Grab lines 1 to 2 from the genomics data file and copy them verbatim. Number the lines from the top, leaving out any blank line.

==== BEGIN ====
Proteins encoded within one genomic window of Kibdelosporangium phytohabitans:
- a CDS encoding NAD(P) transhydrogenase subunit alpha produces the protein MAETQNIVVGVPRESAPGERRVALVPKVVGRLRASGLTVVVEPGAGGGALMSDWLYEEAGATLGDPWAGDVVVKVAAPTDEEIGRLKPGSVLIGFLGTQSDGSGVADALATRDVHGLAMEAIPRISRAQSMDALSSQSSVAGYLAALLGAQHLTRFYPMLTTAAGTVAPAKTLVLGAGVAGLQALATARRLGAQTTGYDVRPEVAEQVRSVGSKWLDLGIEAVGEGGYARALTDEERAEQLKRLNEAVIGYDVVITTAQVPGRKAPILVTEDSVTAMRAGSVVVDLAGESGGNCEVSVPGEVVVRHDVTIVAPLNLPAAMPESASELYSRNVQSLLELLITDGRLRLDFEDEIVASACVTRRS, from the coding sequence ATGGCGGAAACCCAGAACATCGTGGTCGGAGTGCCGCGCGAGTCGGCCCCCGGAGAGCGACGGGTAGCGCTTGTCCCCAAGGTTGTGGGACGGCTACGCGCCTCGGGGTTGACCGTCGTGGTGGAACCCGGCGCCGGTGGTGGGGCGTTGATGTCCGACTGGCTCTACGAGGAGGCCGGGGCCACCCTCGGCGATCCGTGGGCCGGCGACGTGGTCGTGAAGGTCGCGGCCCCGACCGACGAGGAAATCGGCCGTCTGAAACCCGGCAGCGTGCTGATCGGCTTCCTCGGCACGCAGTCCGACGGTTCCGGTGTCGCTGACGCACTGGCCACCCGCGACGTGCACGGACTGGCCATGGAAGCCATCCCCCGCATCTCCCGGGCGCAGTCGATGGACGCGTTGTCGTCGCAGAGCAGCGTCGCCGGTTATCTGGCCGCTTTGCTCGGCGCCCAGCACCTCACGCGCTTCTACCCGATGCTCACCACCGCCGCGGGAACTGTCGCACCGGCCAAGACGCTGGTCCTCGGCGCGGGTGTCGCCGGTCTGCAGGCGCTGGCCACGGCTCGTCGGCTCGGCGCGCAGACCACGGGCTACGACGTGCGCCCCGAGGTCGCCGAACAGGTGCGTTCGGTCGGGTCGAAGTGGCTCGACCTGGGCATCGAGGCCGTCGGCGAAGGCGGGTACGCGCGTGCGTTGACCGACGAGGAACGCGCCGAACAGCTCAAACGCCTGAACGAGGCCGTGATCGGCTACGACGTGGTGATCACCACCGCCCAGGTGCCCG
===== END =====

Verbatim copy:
Proteins encoded within one genomic window of Kibdelosporangium phytohabitans:
- a CDS encoding NAD(P) transhydrogenase subunit alpha produces the protein MAETQNIVVGVPRESAPGERRVALVPKVVGRLRASGLTVVVEPGAGGGALMSDWLYEEAGATLGDPWAGDVVVKVAAPTDEEIGRLKPGSVLIGFLGTQSDGSGVADALATRDVHGLAMEAIPRISRAQSMDALSSQSSVAGYLAALLGAQHLTRFYPMLTTAAGTVAPAKTLVLGAGVAGLQALATARRLGAQTTGYDVRPEVAEQVRSVGSKWLDLGIEAVGEGGYARALTDEERAEQLKRLNEAVIGYDVVITTAQVPGRKAPILVTEDSVTAMRAGSVVVDLAGESGGNCEVSVPGEVVVRHDVTIVAPLNLPAAMPESASELYSRNVQSLLELLITDGRLRLDFEDEIVASACVTRRS, from the coding sequence ATGGCGGAAACCCAGAACATCGTGGTCGGAGTGCCGCGCGAGTCGGCCCCCGGAGAGCGACGGGTAGCGCTTGTCCCCAAGGTTGTGGGACGGCTACGCGCCTCGGGGTTGACCGTCGTGGTGGAACCCGGCGCCGGTGGTGGGGCGTTGATGTCCGACTGGCTCTACGAGGAGGCCGGGGCCACCCTCGGCGATCCGTGGGCCGGCGACGTGGTCGTGAAGGTCGCGGCCCCGACCGACGAGGAAATCGGCCGTCTGAAACCCGGCAGCGTGCTGATCGGCTTCCTCGGCACGCAGTCCGACGGTTCCGGTGTCGCTGACGCACTGGCCACCCGCGACGTGCACGGACTGGCCATGGAAGCCATCCCCCGCATCTCCCGGGCGCAGTCGATGGACGCGTTGTCGTCGCAGAGCAGCGTCGCCGGTTATCTGGCCGCTTTGCTCGGCGCCCAGCACCTCACGCGCTTCTACCCGATGCTCACCACCGCCGCGGGAACTGTCGCACCGGCCAAGACGCTGGTCCTCGGCGCGGGTGTCGCCGGTCTGCAGGCGCTGGCCACGGCTCGTCGGCTCGGCGCGCAGACCACGGGCTACGACGTGCGCCCCGAGGTCGCCGAACAGGTGCGTTCGGTCGGGTCGAAGTGGCTCGACCTGGGCATCGAGGCCGTCGGCGAAGGCGGGTACGCGCGTGCGTTGACCGACGAGGAACGCGCCGAACAGCTCAAACGCCTGAACGAGGCCGTGATCGGCTACGACGTGGTGATCACCACCGCCCAGGTGCCCG